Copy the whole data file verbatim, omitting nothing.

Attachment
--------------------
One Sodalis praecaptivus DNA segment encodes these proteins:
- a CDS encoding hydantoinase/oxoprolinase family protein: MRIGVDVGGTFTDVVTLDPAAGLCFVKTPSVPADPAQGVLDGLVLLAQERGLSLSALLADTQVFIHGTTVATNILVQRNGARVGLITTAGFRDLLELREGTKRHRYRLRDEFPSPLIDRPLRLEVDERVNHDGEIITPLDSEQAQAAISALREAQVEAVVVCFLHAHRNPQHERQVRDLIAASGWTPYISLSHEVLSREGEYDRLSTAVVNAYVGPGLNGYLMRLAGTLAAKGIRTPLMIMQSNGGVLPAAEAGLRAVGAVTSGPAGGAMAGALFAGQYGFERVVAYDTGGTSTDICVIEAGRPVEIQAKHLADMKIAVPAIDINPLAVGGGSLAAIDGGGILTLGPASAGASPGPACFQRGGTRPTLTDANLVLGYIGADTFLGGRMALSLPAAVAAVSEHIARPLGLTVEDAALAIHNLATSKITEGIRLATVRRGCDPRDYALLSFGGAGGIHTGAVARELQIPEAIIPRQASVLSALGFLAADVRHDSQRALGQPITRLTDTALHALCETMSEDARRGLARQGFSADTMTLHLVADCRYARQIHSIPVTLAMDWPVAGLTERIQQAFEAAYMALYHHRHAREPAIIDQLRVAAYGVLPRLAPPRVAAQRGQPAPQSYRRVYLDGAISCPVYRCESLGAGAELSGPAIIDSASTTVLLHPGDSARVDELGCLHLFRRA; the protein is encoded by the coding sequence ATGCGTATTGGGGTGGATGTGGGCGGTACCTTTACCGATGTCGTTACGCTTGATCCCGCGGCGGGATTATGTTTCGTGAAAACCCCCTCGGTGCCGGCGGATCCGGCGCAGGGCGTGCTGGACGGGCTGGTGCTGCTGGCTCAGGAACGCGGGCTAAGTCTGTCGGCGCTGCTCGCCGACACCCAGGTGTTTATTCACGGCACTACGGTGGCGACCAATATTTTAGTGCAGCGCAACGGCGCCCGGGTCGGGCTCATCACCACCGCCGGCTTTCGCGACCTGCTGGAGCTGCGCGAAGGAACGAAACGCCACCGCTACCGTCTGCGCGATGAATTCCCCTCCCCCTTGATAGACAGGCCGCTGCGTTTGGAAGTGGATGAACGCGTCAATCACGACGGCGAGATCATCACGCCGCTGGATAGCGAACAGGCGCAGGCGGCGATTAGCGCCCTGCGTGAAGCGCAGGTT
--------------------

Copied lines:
One Sodalis praecaptivus DNA segment encodes these proteins:
- a CDS encoding hydantoinase/oxoprolinase family protein: MRIGVDVGGTFTDVVTLDPAAGLCFVKTPSVPADPAQGVLDGLVLLAQERGLSLSALLADTQVFIHGTTVATNILVQRNGARVGLITTAGFRDLLELREGTKRHRYRLRDEFPSPLIDRPLRLEVDERVNHDGEIITPLDSEQAQAAISALREAQVEAVVVCFLHAHRNPQHERQVRDLIAASGWTPYISLSHEVLSREGEYDRLSTAVVNAYVGPGLNGYLMRLAGTLAAKGIRTPLMIMQSNGGVLPAAEAGLRAVGAVTSGPAGGAMAGALFAGQYGFERVVAYDTGGTSTDICVIEAGRPVEIQAKHLADMKIAVPAIDINPLAVGGGSLAAIDGGGILTLGPASAGASPGPACFQRGGTRPTLTDANLVLGYIGADTFLGGRMALSLPAAVAAVSEHIARPLGLTVEDAALAIHNLATSKITEGIRLATVRRGCDPRDYALLSFGGAGGIHTGAVARELQIPEAIIPRQASVLSALGFLAADVRHDSQRALGQPITRLTDTALHALCETMSEDARRGLARQGFSADTMTLHLVADCRYARQIHSIPVTLAMDWPVAGLTERIQQAFEAAYMALYHHRHAREPAIIDQLRVAAYGVLPRLAPPRVAAQRGQPAPQSYRRVYLDGAISCPVYRCESLGAGAELSGPAIIDSASTTVLLHPGDSARVDELGCLHLFRRA; the protein is encoded by the coding sequence ATGCGTATTGGGGTGGATGTGGGCGGTACCTTTACCGATGTCGTTACGCTTGATCCCGCGGCGGGATTATGTTTCGTGAAAACCCCCTCGGTGCCGGCGGATCCGGCGCAGGGCGTGCTGGACGGGCTGGTGCTGCTGGCTCAGGAACGCGGGCTAAGTCTGTCGGCGCTGCTCGCCGACACCCAGGTGTTTATTCACGGCACTACGGTGGCGACCAATATTTTAGTGCAGCGCAACGGCGCCCGGGTCGGGCTCATCACCACCGCCGGCTTTCGCGACCTGCTGGAGCTGCGCGAAGGAACGAAACGCCACCGCTACCGTCTGCGCGATGAATTCCCCTCCCCCTTGATAGACAGGCCGCTGCGTTTGGAAGTGGATGAACGCGTCAATCACGACGGCGAGATCATCACGCCGCTGGATAGCGAACAGGCGCAGGCGGCGATTAGCGCCCTGCGTGAAGCGCAGGTT